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HEAL Initiative

HEALing Communities Initiative

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On October 7, 2019, I participated with several dignitaries in an event at the University of Kentucky, Lexington on the HEALing Communities Initiative. This study will test a comprehensive, evidence-based approach to reducing opioid-related deaths in selected U. S. communities. The University of Kentucky is a research partner in HEAL. Also involved in the event was Alex Elswick who heads the Lexington-based Voices of Hope, an organization that helps people in recovery stay in recovery. Recently, the U. S. Department of Health and Human Services (HHS) filmed this video with Alex in which he shared his story of recovery. The producers of the video also asked me to weigh in on the importance of a community-based approach to combating the opioid crisis. Credit: HHS


Meeting with Freshmen Members of Congress on Addiction

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Meeting with Freshmen Working Group on Addiction
I enjoyed meeting with seven members of the Freshmen Working Group on Addiction, a bipartisan group of newly elected members of the House of Representatives. They toured NIH on September 9, 2019 and sat down with me and other staff to discuss the HEAL Initiative and other efforts to defeat the opioid crisis. Among those visiting were Congresswoman Donna Shalala of Florida (left), former secretary of the Department of Health and Human Services; and Congressman Conor Lamb of Pennsylvania (middle). Also visiting were Congressman David Trone of Michigan, Congressman David Joyce of Pennsylvania, Congresswoman Susie Lee of Nevada, Congressman T.J. Cox of California, and Congresswoman Katie Hill of California. Credit: NIH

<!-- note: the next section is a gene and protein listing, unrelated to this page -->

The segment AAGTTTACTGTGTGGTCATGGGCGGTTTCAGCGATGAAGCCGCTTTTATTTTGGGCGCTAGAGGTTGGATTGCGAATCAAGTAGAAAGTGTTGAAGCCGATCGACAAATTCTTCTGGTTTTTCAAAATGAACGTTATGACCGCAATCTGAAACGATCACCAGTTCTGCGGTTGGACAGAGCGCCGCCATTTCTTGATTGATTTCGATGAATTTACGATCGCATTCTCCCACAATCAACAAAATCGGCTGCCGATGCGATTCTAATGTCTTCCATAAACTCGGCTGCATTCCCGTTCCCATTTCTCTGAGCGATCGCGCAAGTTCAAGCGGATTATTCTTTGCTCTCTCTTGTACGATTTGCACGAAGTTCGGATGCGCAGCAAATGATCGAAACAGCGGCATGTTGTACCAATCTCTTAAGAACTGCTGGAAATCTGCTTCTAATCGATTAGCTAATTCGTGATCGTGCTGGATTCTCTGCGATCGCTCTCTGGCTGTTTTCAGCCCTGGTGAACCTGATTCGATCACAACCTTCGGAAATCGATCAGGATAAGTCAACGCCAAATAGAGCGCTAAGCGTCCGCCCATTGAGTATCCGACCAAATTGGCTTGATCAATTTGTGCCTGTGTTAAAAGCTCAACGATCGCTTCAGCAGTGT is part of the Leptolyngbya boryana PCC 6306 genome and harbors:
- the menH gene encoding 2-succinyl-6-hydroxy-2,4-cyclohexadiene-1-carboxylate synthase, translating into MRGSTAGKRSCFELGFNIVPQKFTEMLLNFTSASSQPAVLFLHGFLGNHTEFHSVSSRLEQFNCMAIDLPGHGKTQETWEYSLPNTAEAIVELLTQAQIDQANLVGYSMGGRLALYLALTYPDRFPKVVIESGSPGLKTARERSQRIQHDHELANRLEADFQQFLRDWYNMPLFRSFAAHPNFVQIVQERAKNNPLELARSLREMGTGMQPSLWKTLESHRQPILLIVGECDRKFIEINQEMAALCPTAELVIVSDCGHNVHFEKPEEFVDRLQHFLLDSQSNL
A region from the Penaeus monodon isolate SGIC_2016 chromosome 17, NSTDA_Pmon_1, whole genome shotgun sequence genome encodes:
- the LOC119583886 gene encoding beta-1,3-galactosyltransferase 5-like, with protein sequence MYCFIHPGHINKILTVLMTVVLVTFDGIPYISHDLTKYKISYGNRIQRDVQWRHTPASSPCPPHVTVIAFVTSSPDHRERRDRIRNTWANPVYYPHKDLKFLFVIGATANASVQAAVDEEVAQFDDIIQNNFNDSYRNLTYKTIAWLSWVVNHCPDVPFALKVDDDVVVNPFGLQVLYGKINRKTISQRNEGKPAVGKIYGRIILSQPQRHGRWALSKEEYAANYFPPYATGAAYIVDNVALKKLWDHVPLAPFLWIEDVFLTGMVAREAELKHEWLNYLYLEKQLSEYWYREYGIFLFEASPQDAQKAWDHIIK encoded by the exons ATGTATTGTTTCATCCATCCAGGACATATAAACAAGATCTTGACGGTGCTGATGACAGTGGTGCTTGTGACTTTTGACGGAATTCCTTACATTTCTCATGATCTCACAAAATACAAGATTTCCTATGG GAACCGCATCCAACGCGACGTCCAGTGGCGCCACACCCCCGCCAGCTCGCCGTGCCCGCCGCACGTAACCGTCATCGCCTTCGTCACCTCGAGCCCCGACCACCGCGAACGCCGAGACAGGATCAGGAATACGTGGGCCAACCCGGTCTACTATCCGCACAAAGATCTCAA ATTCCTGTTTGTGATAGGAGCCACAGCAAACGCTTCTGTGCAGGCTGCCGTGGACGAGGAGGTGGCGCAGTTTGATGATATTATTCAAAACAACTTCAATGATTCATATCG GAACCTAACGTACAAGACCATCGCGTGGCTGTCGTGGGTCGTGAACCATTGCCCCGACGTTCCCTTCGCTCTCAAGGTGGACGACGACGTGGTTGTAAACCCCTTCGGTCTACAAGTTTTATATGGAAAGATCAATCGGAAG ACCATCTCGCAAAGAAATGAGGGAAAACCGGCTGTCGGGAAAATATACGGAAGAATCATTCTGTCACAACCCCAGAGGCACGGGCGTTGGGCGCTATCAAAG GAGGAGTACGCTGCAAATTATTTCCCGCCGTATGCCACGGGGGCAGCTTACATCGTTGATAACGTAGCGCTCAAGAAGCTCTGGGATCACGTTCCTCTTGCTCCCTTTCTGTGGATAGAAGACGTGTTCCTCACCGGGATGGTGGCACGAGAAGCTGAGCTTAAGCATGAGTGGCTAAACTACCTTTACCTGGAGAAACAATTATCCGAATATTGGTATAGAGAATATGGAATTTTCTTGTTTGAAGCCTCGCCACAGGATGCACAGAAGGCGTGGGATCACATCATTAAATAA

Researchers Elucidate Role of Stress Gene in Chronic Pain

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Credit: Getty Images/simonkr

For most people, pain eventually fades away as an injury heals. But for others, the pain persists beyond the initial healing and becomes chronic, hanging on for weeks, months, or even years. Now, we may have uncovered an answer to help explain why: subtle differences in a gene that controls how the body responds to stress.

In a recent study of more than 1,600 people injured in traffic accidents, researchers discovered that individuals with a certain variant in a stress-controlling gene, called FKBP5, were more likely to develop chronic pain than those with other variants [1]. These findings may point to new non-addictive strategies for preventing or controlling chronic pain, and underscore the importance of NIH-funded research for tackling our nation’s opioid overuse crisis.


Fireside Chat with U. S. Surgeon General

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Francis Collins and Surgeon General Adams

I sat down with U. S. Surgeon General Dr. Jerome Adams for a fireside chat about chronic pain management, the Helping to End Addiction Long-Term (HEAL) Initiative, and the opioid crisis. The event was held as part of the 13th Annual NIH Pain Consortium Symposium.
Credit: Andrew Propp